Making Upgrades a Priority

April 2, 2018

About the author: Clare Pierson is associate editor for Water & Wastes Digest. She can be reached at 847/391-1012 or by e-mail at [email protected].


NAME: Englewood Water District Water Reclamation Facility (WRF)

LOCATION: Englewood, Fla.

PLANT SIZE: The district encompasses approximately 44.5 sq miles in Southern Sarasota County and Western Charlotte County on the western coast of Florida. The wastewater treatment facility has a current capacity of 3 mgd.

INFRASTRUCTURE: The district’s WRF is a 3-mgd extended aeration plant. The raw wastewater mixes with bacteria in the extended aeration process. The treated effluent goes through an aqua disc membrane filter or an activated carbon, sand and media filter, and the filtered effluent is chlorinated. After disinfection, the water is pumped to either the aquifer storage well or reclaimed water customers. Biosolids are pumped from the wastewater treatment plant to the centrifuge and de-watered. The biosolids are trucked to the N-Viro complex in Daytona Beach, Fla. for further treatment. The Class AA biosolids, produced from the dewatered sludge, may be used on farms, in parks and on playgrounds.

The Englewood Water District (EWD) was built in 1959 to oversee the operation and maintenance of water and wastewater services of the unincorporated area known as Englewood, Grove City, and Manasota Key. The district also provides wastewater collection and treatment for water customers who are connected to the sanitary sewer system.

With an annual growth rate of 3.3%, and the anticipated connection of all water customers to the sanitary sewer system, additional wastewater treatment was clearly needed.

The first expansion

District officials solicited Siemens Water Technologies to complete the first expansion project in 1996. The project consisted of screens, equalization basins, aeration tanks, clarifiers, aerobic digester tanks, traveling bridge filters, a chlorine contact chamber and wet weather storage pond. This 1.2 mgd treatment system was installed at a cost of $2.15 per gallon.

In 2000, the district awarded Siemens another contract—this time, worth $3.5 million—to expand the wastewater treatment plant installed in 1996. Siemens supplied a 1-mgd extended aeration process treatment plant to complement the existing 1.2-mgd facility. In addition, an existing concrete treatment plant was retrofitted into an influent wet well and surge tank. The expansion construction began in February 2001.

The district’s water reclamation facility has also recently been expanded to include a new control building that was built to withstand a Class 5 hurricane—obviously an important feature for a structure located on the Gulf of Mexico.

The total amount for both contracts given to Siemens in 1996 and 2000 was $5,615,674.

The specifics

The district’s WRF is currently a complete mix activated sludge-based treatment facility. Three Siemens package treatment plants operate in complete mix mode at the plant. Because it operates either in extended aeration or in complete mix mode, the plant has the ability to meet all plant discharge limits.

The plant’s primary treatment facilities consist of an influent wet well that is fitted with a biofilter odor control system, static screens and a post-screening equalization tank that stores screened raw wastewater before it is pumped to the treatment units.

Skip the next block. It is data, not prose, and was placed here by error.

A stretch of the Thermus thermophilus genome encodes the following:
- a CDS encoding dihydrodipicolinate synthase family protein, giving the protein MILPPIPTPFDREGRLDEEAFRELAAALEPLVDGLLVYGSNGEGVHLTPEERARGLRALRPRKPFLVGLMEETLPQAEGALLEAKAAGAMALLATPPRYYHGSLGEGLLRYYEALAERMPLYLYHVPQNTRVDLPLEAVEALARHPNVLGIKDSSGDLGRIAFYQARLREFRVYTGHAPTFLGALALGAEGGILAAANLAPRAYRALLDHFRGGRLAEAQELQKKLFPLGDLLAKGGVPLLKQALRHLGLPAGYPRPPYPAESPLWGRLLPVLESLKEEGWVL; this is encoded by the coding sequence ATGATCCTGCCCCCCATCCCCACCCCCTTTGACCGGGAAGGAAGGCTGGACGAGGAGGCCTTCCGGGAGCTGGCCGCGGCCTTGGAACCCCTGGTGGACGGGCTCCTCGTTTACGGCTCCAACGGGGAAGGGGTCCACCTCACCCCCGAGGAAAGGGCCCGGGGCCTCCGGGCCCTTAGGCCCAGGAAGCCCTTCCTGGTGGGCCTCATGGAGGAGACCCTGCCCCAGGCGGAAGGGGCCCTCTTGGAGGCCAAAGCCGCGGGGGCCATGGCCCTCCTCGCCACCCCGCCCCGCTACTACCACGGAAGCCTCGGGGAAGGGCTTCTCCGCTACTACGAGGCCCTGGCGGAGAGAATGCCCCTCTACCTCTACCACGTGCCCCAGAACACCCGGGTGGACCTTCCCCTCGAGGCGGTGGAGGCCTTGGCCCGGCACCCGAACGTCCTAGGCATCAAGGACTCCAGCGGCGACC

Each package treatment plant unit is equipped with a surge tank. The biological treatment process consists of complete mix aeration and secondary clarification. Settled effluent flows to a disk filter unit and the traveling bridge automatic backwash sand filter. Filtered effluent travels to a double-compartment chlorine contact basin where it undergoes high-level disinfection before moving on to a reclaimed water pumping station. The pumping station delivers reclaimed water into the EWD reclaimed water distribution system and then to customers for reuse.

Sludge generated by the treatment process is stored in two mixed or aerated sludge-holding basins. Sludge is de-watered on site in a centrifuge building. De-watered solids are transported by truck to a Florida Department of Environmental Protection (FDEP)-approved sludge processing plant where they become Class AA biosolids material.

Future plans

The district is planning a three-phase expansion process, which will be carried out by the engineer CH2M Hill. Phase I will install a 1.2-mgd extended aeration treatment unit to provide backup capacity and additional unit process volume for future re-rating and expansion of overall treatment plant capacity. Phases II and III would involve expanding plant capacity by increasing the capacity of other plant unit processes and re-rating the treatment units to operate in the complete mix mode instead of the extended aeration mode.

Other current plans include the expansion of the reverse osmosis plant from 3 to 5 mgd capacity, ongoing testing of a recently built aquifer storage and recovery well and a general extension of the wastewater collection system throughout the district’s area.

Reclaimed water use

Water resources are becoming more limited in some areas of Florida, especially during certain periods of the year. To obtain a permit for expanded plant capacity, the EWD must show the FDEP they have attempted to expand the use of reclaimed water within their service area. Because of this stipulation, the water district continues to aggressively expand its reclaimed water customer base and continues to maintain long-term reclaimed water reuse agreements with many customers in its service area.

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